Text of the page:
Pre-hospital modified shock index for prediction of massive transfusion and mortality in trauma patients.
TLDR
PreSI and preMSI showed moderate accuracy in predicting massive transfusion (MT) and hospital mortality among trauma patients and did not have higher predictive power than preSI, while in predicting hospital mortality, pre MSI was not superior to preSI. Expand
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References

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TLDR
The optimal SI threshold performed similarly to the optimal threshold HR or SBP for prediction of injury severity, and predicted between 24% fewer cases and 4% more cases of poor outcome than did the optimal thresholds HR and SBP. Expand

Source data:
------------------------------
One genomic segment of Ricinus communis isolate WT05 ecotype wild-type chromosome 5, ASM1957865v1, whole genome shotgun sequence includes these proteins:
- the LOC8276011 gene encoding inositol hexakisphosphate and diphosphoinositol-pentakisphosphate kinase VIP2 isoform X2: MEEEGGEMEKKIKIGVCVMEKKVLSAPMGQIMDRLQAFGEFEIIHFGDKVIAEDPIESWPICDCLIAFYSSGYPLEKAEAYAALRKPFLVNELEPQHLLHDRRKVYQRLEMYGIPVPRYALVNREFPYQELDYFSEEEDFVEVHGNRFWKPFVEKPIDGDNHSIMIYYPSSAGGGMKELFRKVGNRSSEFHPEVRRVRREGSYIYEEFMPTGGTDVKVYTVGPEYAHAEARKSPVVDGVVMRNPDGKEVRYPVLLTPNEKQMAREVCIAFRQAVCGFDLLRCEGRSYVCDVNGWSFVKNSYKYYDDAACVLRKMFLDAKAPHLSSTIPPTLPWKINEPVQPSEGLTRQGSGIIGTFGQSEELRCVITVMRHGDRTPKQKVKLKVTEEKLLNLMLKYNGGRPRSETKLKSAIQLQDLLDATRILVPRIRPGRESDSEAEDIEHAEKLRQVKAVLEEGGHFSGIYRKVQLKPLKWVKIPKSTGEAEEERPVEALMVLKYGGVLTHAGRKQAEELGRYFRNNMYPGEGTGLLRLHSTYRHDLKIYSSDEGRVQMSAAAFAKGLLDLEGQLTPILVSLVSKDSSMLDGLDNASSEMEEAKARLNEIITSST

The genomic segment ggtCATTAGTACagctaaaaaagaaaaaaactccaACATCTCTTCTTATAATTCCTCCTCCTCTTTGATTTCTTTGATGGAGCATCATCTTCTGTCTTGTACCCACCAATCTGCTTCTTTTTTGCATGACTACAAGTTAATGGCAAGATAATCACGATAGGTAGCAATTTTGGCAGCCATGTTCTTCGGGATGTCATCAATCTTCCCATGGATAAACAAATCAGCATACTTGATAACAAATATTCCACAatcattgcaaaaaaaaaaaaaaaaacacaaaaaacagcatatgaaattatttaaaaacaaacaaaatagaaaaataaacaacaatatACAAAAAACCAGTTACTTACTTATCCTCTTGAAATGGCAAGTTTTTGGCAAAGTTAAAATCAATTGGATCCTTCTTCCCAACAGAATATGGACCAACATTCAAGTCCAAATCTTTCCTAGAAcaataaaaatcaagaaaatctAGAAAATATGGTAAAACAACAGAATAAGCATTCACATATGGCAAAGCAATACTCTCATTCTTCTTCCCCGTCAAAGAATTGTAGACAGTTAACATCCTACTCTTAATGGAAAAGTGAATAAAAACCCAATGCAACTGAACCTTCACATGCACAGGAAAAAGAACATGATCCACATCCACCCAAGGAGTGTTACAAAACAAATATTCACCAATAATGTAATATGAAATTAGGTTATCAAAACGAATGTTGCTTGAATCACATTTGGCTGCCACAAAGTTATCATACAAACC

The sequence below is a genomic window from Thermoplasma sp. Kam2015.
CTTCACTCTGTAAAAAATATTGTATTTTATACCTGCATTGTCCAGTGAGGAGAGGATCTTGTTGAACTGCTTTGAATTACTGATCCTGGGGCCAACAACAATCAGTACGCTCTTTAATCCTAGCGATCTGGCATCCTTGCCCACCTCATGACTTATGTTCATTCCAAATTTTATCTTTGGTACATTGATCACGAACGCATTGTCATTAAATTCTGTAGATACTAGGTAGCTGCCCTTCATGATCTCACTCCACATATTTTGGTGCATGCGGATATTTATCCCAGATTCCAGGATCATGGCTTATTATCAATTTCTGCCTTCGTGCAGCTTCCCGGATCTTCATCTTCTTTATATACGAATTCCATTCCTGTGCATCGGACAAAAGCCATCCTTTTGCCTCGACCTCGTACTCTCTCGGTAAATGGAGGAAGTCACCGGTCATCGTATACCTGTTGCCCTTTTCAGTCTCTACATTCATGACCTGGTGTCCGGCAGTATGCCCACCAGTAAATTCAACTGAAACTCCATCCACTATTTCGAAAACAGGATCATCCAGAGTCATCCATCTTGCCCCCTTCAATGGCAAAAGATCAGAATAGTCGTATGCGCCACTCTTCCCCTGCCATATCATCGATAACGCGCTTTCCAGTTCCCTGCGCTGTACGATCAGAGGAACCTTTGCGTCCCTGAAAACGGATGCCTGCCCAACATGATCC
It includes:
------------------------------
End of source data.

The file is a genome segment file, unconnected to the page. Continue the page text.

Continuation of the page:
The Shock Index revisited – a fast guide to transfusion requirement? A retrospective analysis on 21,853 patients derived from the TraumaRegister DGU®
TLDR
SI upon emergency department arrival may be considered a clinical indicator of hypovolemic shock in respect to transfusion requirements, hemostatic resuscitation and mortality and the four SI groups have been shown to equal the recently suggested BD-based classification. Expand
Utility of the shock index in predicting mortality in traumatically injured patients.
TLDR
The SI may be a valuable addition to other ED triage criteria currently used to activate trauma team responses as a simple and early marker to predict mortality in traumatically injured patients. Expand
Application of the Shock Index to the prediction of need for hemostasis intervention.
TLDR
SI, at a lowered threshold of ≥0.8, can be used to identify trauma patients that will require intervention for hemostasis, and is more specific in the older patients. Expand
The utility of shock index in differentiating major from minor injury
TLDR